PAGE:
Five important reasons why a stampede into stocks may be just getting started

Synchronized global growth further boosts the case for strong U.S. gains

Success breeds success and strength begets more strength--that will likely be the overriding theme for stocks going forward as strong fundamentals, positive sentiment and favorable seasonality keep an already pumped-up market on a steady adrenaline rush.

All major indexes closed at records this week with the Dow Jones Industrial Average and the S&P 500 logging eight straight weekly gains, the longest for both since November 2013. The Nasdaq also notched its 63rd closing record in 2017, the most ever in a single year, according to the WSJ Market Data Group.

Ian Winer, head of equities at Wedbush, said it was technically a very bullish week, particularly for the Dow, which tested new highs almost every day.

Now a potent mix of looming tax cuts along with robust earnings may be setting stocks up for what could be a truly spectacular finale to a memorable year.

1. "I'm just a bill, yes, I'm only a bill": The Republicans on Thursday unveiled their ambitious tax package, which, in its current form, proposes lowering the corporate tax rate to 20%, a one-time tax break on repatriation of profits parked overseas, and a revision of the individual tax brackets.

Experts say the outcome of tax reforms remains uncertain given the level of resistance among interest groups and the disarray within the Republican party. However, they were cautiously optimistic that the tax bill will result in some economic stimulus when it eventually passes.

Bricklin Dwyer, senior economist for U.S. and Canada at BNP Paribas, projected the tax plan could ultimately pave the way for fiscal stimulus that could add as much as 0.6 percentage point to 2018 gross domestic product growth.

Meanwhile, Joseph Song, U.S. economist at Bank of America Merrill Lynch, predicted that there will be no fiscal stimulus given that the tax bill will not pass in its current form.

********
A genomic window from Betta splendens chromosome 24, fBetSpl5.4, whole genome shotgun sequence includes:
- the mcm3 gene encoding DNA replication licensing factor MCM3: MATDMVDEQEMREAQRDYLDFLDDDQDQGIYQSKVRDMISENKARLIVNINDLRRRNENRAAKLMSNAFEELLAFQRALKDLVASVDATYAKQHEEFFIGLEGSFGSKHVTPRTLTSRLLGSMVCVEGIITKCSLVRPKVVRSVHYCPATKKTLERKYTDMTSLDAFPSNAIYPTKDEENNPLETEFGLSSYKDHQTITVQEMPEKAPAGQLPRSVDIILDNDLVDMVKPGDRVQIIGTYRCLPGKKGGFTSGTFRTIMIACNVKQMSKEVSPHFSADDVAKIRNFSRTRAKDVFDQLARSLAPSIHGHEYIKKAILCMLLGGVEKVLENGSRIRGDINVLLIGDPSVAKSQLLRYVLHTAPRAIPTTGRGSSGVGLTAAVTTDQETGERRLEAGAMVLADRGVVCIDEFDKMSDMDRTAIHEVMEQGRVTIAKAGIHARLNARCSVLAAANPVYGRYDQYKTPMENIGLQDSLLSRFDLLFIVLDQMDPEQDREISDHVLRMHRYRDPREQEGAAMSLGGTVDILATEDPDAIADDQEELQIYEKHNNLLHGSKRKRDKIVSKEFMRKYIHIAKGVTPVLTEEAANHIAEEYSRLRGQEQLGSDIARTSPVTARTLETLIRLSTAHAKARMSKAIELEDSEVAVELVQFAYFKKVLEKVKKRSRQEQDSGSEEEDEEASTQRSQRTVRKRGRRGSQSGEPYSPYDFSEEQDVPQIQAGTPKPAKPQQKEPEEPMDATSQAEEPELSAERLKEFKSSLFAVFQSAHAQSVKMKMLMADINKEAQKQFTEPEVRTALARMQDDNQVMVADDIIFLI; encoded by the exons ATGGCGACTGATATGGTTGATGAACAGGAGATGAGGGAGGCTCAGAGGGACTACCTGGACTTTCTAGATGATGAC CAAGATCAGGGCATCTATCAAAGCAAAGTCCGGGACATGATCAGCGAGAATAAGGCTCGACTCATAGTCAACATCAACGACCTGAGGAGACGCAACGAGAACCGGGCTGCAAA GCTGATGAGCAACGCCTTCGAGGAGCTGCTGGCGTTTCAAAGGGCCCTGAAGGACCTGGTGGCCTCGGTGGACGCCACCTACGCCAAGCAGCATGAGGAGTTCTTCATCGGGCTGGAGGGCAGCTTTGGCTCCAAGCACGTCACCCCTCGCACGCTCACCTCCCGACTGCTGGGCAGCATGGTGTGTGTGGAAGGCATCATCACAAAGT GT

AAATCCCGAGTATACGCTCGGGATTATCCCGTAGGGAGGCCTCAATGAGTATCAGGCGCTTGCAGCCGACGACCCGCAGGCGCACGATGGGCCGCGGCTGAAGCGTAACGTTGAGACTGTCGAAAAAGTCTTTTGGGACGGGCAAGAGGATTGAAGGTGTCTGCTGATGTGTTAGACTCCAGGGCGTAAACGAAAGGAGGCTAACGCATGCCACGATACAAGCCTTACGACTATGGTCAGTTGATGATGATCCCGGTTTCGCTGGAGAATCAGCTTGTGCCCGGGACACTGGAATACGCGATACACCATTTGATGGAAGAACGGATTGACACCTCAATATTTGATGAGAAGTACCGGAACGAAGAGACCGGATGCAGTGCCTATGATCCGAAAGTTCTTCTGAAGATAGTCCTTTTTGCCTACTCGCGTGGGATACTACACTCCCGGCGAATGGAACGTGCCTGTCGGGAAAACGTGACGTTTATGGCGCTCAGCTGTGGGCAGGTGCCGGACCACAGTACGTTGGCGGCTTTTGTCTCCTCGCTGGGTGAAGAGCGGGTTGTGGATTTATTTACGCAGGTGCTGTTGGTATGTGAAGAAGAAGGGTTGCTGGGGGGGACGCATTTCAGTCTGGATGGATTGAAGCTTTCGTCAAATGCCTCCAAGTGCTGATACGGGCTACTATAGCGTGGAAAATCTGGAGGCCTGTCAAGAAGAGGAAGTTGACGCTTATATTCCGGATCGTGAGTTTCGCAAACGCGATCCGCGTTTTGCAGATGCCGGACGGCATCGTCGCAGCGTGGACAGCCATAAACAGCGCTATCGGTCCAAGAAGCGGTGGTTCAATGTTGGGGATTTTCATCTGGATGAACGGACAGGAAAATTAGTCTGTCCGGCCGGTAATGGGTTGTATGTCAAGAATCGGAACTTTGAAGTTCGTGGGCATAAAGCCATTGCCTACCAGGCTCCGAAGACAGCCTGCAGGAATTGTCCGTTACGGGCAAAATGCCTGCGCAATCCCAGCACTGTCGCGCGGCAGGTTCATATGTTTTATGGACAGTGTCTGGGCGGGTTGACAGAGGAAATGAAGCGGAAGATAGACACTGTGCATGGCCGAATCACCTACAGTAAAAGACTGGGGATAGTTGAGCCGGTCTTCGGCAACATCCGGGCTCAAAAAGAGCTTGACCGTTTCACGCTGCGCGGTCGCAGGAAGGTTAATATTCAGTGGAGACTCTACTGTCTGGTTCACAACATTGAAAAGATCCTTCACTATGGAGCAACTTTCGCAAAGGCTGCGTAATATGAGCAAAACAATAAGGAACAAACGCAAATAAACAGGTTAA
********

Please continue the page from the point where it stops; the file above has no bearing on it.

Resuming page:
"The biggest constraint for Congress is the price tag. Reconciliation directives only allow Congress to add up to $1.5 trillion to the deficit over 10 years. If the bill cost more than that, it will run afoul of the Senate reconciliation rules," said Song in a report.

The economist expects significant opposition to the bill from moderate Republicans and deficit hawks.

"We remain skeptical that a comprehensive tax plan will pass Congress but it is possible that a pared down version passes sometime early next year. Our baseline forecast currently assumes no fiscal stimulus but there is an upside risk that a small plan is enacted which would provide a modest boost," he said.

Lewis Alexander, chief U.S. economist at Nomura, believes there is a 60% probability of a simple tax package passing, 20% chance of a full-scale reform, and 20% likelihood of the tax bill failing to pass.

2. Summer blockbuster: It has been a blowout quarter for earnings, with companies reporting profits that are 4.8% better than estimates and sales 1.2% above estimates, according to latest data from FactSet.